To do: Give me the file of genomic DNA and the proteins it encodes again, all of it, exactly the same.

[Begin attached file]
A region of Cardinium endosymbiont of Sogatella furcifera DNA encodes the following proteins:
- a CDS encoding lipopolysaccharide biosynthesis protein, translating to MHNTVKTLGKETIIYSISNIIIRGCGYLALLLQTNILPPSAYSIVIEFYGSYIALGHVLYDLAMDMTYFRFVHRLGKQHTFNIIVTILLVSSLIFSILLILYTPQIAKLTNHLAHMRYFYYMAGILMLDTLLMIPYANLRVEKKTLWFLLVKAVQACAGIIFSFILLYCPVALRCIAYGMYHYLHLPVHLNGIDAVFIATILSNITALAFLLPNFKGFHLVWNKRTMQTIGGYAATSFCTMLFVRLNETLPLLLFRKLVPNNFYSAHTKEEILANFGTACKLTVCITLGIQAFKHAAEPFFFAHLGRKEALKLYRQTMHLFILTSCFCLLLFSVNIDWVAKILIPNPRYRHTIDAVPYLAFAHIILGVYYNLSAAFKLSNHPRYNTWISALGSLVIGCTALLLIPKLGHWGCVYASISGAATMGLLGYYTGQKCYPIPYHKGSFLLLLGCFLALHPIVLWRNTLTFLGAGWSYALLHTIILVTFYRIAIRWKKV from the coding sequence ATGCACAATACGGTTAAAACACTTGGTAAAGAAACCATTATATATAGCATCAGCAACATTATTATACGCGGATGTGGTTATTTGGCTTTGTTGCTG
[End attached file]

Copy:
A region of Cardinium endosymbiont of Sogatella furcifera DNA encodes the following proteins:
- a CDS encoding lipopolysaccharide biosynthesis protein, translating to MHNTVKTLGKETIIYSISNIIIRGCGYLALLLQTNILPPSAYSIVIEFYGSYIALGHVLYDLAMDMTYFRFVHRLGKQHTFNIIVTILLVSSLIFSILLILYTPQIAKLTNHLAHMRYFYYMAGILMLDTLLMIPYANLRVEKKTLWFLLVKAVQACAGIIFSFILLYCPVALRCIAYGMYHYLHLPVHLNGIDAVFIATILSNITALAFLLPNFKGFHLVWNKRTMQTIGGYAATSFCTMLFVRLNETLPLLLFRKLVPNNFYSAHTKEEILANFGTACKLTVCITLGIQAFKHAAEPFFFAHLGRKEALKLYRQTMHLFILTSCFCLLLFSVNIDWVAKILIPNPRYRHTIDAVPYLAFAHIILGVYYNLSAAFKLSNHPRYNTWISALGSLVIGCTALLLIPKLGHWGCVYASISGAATMGLLGYYTGQKCYPIPYHKGSFLLLLGCFLALHPIVLWRNTLTFLGAGWSYALLHTIILVTFYRIAIRWKKV from the coding sequence ATGCACAATACGGTTAAAACACTTGGTAAAGAAACCATTATATATAGCATCAGCAACATTATTATACGCGGATGTGGTTATTTGGCTTTGTTGCTG